My Lions Camp Story
by Lion Dean Navarre
I was born in 1951(before cable and cell phones) with no arms. My parents had no way of getting information on how to help me. While my younger brother and sister enjoyed going to different camps and doing a lot of things I was not allowed to do then, I sat home. For instance, Mom put us all in swimming lessons. They taught them how to swim while keeping me in the kiddie pool.
One day Mrs. Gaineaux with Bourg Auxiliary Lions Club came to my house and told Mom about this fantastic new place they were trying to put together. A camp built just for handicapped children. After some “debate” with mom and grandmaw, they agreed to let me go. This turned out to be the best thing to happen to me. I was able to attend the “pilot program” at Camp Windywood in Pineville in 1958. This was definitely a life-changing experience for me.
I was brought up attending church every Sunday. For some unknown reason at 8 years of age, I wondered why God punished me. My brother, sister, cousins, and friends had arms why not me? Lions Camp changed all of that.
In those days it was the responsibility of Lions to bring you to Camp. There were no buses. My dad and Mr. Gaineaux brought me. When I stepped out of his car, my world changed forever. I saw kids that were blind, deaf, mental and a lot of braces and wheelchairs because Polio was a big thing back then. But I realized that I wasn’t alone, God had not punished me, and I was just one of the few “special children”. From that day, I never let anything stop me. I went to Camp Windywood until the Camp in Leesville was built.
The first year there was a swimming instructor from New Orleans. She asked, “who wants to learn how to swim”? Myself and a kid with no legs said we wanted to. For him, she tied her ankles together to teach him only hand strokes. For me she had someone tie her hands behind her to teach me leg strokes. In two weeks we went from kiddie pool to diving off of the diving board! She was great and I will always be grateful to her. For the next seven years, I could not wait for summer to get here, knowing that I will be attending Lions Camp. I made a lot of great friends at Camp and we are all still friends since 1958.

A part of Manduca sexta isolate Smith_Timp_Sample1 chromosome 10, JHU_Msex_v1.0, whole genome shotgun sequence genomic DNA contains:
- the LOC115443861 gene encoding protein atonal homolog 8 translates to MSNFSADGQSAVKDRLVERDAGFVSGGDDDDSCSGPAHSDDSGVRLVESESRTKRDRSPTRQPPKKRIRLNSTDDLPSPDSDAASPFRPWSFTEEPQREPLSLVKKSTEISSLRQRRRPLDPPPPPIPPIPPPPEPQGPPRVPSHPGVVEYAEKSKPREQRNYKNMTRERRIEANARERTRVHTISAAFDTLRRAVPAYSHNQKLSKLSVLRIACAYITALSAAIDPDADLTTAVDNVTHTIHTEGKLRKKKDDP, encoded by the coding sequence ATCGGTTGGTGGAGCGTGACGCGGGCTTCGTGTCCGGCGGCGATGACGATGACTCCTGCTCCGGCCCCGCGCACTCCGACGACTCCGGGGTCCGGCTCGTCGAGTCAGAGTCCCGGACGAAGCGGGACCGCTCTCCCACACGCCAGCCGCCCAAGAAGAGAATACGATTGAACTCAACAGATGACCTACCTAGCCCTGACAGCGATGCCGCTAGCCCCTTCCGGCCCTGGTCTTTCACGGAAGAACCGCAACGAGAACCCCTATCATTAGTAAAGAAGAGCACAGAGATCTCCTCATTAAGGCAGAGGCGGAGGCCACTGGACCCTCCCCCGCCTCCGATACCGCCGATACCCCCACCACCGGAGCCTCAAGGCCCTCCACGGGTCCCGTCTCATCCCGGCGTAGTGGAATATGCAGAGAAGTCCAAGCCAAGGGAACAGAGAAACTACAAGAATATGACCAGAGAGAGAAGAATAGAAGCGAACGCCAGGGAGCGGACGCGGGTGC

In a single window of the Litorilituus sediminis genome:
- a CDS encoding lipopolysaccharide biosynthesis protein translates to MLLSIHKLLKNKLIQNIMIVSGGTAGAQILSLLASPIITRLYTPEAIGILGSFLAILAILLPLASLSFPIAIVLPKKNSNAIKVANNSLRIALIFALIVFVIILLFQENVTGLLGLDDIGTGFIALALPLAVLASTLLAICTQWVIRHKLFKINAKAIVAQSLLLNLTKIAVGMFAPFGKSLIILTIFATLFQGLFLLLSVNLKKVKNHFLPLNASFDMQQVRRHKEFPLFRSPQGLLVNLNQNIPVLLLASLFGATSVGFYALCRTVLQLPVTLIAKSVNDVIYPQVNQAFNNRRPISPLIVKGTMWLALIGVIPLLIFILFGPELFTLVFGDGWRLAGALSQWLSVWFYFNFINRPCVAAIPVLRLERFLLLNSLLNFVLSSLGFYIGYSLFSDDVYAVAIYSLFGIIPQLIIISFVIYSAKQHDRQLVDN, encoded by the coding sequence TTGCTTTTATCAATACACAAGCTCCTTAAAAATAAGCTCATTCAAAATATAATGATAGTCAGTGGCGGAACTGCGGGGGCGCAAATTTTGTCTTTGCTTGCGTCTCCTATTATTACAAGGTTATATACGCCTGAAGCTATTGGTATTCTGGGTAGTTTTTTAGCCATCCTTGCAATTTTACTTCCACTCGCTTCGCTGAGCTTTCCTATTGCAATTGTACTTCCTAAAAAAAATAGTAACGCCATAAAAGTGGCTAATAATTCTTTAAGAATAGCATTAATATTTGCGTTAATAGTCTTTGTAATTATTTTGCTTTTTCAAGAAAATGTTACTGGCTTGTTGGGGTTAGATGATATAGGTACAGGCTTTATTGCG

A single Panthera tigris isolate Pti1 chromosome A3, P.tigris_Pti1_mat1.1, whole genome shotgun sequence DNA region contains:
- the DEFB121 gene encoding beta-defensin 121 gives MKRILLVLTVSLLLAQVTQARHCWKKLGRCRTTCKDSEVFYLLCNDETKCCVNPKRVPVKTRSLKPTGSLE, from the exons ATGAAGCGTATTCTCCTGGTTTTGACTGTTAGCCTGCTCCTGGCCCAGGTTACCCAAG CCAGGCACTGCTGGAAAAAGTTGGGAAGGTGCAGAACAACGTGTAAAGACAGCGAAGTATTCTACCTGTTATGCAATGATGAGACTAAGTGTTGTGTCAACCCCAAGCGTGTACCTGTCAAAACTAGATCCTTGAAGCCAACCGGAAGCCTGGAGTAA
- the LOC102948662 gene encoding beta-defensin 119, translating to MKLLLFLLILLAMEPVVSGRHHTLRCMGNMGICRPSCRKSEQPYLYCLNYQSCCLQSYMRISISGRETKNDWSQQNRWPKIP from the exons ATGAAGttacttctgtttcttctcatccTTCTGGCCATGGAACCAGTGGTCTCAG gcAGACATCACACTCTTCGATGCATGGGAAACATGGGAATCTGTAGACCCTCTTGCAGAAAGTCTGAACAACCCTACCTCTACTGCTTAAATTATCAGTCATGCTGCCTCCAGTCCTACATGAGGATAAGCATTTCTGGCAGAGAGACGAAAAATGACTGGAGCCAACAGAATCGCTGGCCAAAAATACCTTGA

While working, I looked for a club to join, but never found one I felt comfortable in. All Lions are great people, but all clubs are different. In 1992 or 93, I ran into a former staff member from 1965 who remembered me. She was a member of the Baton Rouge Southeast Lions and invited my wife and me to a meeting. We joined that night.
In 1995 I started the Louisiana Lions Camp Camper Alumni Association to reunite past campers and help fund our special place. I figured the Lions are doing their part, Staff Alumni theirs, so campers need to step up and do what we can. At our reunions we have at Camp, everyone has a great story about what the Camp has done to better their life. We really enjoyed all that Lions Camp had to offer, but it meant something deeper than most of us can express.
We didn’t get picked on at Camp like we were in school. We could be just kids. We had special things like a wheelchair ramp in the pool, special swings, special archery equipment, and many other things so we could be just kids. I think that is the thing we wanted the most in our early years, and to be accepted no matter what our condition was. Lions Camp did that and still does after 63 years. Lions Camp is a special place where we feel safe and can be like other children.
I feel like I cannot work long or hard enough to keep Lions Camp going. It means everything to me and I will remain a Lion and Alumni until I am called to the other special place.
I would like to thank the Lions who started this program; there is no doubt that they all have a highway to Heaven.